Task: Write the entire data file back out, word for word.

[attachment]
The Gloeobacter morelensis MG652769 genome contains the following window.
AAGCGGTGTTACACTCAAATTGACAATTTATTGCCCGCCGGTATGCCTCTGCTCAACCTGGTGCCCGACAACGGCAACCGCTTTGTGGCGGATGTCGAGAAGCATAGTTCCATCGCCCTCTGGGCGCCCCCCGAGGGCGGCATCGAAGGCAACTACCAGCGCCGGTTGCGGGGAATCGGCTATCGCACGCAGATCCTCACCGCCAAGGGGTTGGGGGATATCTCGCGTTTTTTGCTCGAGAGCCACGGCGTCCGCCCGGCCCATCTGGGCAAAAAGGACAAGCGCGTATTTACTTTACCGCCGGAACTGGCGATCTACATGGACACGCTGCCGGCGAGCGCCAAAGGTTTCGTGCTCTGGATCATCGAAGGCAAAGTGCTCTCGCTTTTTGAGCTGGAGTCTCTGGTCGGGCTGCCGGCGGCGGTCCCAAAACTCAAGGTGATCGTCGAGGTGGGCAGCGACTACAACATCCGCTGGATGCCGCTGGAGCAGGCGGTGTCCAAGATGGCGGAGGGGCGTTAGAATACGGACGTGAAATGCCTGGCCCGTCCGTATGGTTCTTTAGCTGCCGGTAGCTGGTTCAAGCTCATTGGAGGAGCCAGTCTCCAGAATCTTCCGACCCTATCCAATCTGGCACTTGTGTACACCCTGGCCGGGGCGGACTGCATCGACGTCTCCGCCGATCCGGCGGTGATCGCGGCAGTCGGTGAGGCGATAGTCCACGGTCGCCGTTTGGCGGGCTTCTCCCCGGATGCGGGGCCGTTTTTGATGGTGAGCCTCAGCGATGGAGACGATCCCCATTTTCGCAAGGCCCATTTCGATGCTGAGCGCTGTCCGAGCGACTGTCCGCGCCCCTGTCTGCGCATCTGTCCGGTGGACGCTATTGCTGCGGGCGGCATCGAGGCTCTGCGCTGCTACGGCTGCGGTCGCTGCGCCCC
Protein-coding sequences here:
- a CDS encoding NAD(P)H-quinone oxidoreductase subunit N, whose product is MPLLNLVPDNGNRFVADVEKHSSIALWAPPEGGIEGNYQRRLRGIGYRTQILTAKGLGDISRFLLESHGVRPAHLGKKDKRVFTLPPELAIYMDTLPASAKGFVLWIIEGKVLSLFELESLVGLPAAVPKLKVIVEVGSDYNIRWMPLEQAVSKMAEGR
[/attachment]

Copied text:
The Gloeobacter morelensis MG652769 genome contains the following window.
AAGCGGTGTTACACTCAAATTGACAATTTATTGCCCGCCGGTATGCCTCTGCTCAACCTGGTGCCCGACAACGGCAACCGCTTTGTGGCGGATGTCGAGAAGCATAGTTCCATCGCCCTCTGGGCGCCCCCCGAGGGCGGCATCGAAGGCAACTACCAGCGCCGGTTGCGGGGAATCGGCTATCGCACGCAGATCCTCACCGCCAAGGGGTTGGGGGATATCTCGCGTTTTTTGCTCGAGAGCCACGGCGTCCGCCCGGCCCATCTGGGCAAAAAGGACAAGCGCGTATTTACTTTACCGCCGGAACTGGCGATCTACATGGACACGCTGCCGGCGAGCGCCAAAGGTTTCGTGCTCTGGATCATCGAAGGCAAAGTGCTCTCGCTTTTTGAGCTGGAGTCTCTGGTCGGGCTGCCGGCGGCGGTCCCAAAACTCAAGGTGATCGTCGAGGTGGGCAGCGACTACAACATCCGCTGGATGCCGCTGGAGCAGGCGGTGTCCAAGATGGCGGAGGGGCGTTAGAATACGGACGTGAAATGCCTGGCCCGTCCGTATGGTTCTTTAGCTGCCGGTAGCTGGTTCAAGCTCATTGGAGGAGCCAGTCTCCAGAATCTTCCGACCCTATCCAATCTGGCACTTGTGTACACCCTGGCCGGGGCGGACTGCATCGACGTCTCCGCCGATCCGGCGGTGATCGCGGCAGTCGGTGAGGCGATAGTCCACGGTCGCCGTTTGGCGGGCTTCTCCCCGGATGCGGGGCCGTTTTTGATGGTGAGCCTCAGCGATGGAGACGATCCCCATTTTCGCAAGGCCCATTTCGATGCTGAGCGCTGTCCGAGCGACTGTCCGCGCCCCTGTCTGCGCATCTGTCCGGTGGACGCTATTGCTGCGGGCGGCATCGAGGCTCTGCGCTGCTACGGCTGCGGTCGCTGCGCCCC
Protein-coding sequences here:
- a CDS encoding NAD(P)H-quinone oxidoreductase subunit N, whose product is MPLLNLVPDNGNRFVADVEKHSSIALWAPPEGGIEGNYQRRLRGIGYRTQILTAKGLGDISRFLLESHGVRPAHLGKKDKRVFTLPPELAIYMDTLPASAKGFVLWIIEGKVLSLFELESLVGLPAAVPKLKVIVEVGSDYNIRWMPLEQAVSKMAEGR